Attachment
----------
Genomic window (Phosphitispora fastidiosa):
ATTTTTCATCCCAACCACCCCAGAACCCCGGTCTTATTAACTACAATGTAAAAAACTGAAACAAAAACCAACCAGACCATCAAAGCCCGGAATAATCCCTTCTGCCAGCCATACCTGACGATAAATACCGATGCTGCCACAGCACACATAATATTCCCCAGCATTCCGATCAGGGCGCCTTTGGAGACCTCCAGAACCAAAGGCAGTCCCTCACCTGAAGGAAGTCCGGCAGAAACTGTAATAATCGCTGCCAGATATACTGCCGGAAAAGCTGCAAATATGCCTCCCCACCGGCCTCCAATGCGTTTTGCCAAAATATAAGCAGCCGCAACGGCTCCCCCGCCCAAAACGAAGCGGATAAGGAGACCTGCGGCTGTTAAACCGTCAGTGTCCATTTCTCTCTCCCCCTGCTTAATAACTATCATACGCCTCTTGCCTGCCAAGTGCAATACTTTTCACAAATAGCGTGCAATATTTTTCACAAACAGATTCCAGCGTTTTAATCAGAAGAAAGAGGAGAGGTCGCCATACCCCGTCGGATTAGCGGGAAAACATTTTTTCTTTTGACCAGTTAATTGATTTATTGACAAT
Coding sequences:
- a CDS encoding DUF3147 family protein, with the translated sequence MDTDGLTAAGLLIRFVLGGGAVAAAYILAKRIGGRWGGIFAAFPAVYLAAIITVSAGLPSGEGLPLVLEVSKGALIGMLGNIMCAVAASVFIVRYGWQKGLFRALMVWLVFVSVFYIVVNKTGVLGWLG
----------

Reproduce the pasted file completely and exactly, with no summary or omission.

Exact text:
Genomic window (Phosphitispora fastidiosa):
ATTTTTCATCCCAACCACCCCAGAACCCCGGTCTTATTAACTACAATGTAAAAAACTGAAACAAAAACCAACCAGACCATCAAAGCCCGGAATAATCCCTTCTGCCAGCCATACCTGACGATAAATACCGATGCTGCCACAGCACACATAATATTCCCCAGCATTCCGATCAGGGCGCCTTTGGAGACCTCCAGAACCAAAGGCAGTCCCTCACCTGAAGGAAGTCCGGCAGAAACTGTAATAATCGCTGCCAGATATACTGCCGGAAAAGCTGCAAATATGCCTCCCCACCGGCCTCCAATGCGTTTTGCCAAAATATAAGCAGCCGCAACGGCTCCCCCGCCCAAAACGAAGCGGATAAGGAGACCTGCGGCTGTTAAACCGTCAGTGTCCATTTCTCTCTCCCCCTGCTTAATAACTATCATACGCCTCTTGCCTGCCAAGTGCAATACTTTTCACAAATAGCGTGCAATATTTTTCACAAACAGATTCCAGCGTTTTAATCAGAAGAAAGAGGAGAGGTCGCCATACCCCGTCGGATTAGCGGGAAAACATTTTTTCTTTTGACCAGTTAATTGATTTATTGACAAT
Coding sequences:
- a CDS encoding DUF3147 family protein, with the translated sequence MDTDGLTAAGLLIRFVLGGGAVAAAYILAKRIGGRWGGIFAAFPAVYLAAIITVSAGLPSGEGLPLVLEVSKGALIGMLGNIMCAVAASVFIVRYGWQKGLFRALMVWLVFVSVFYIVVNKTGVLGWLG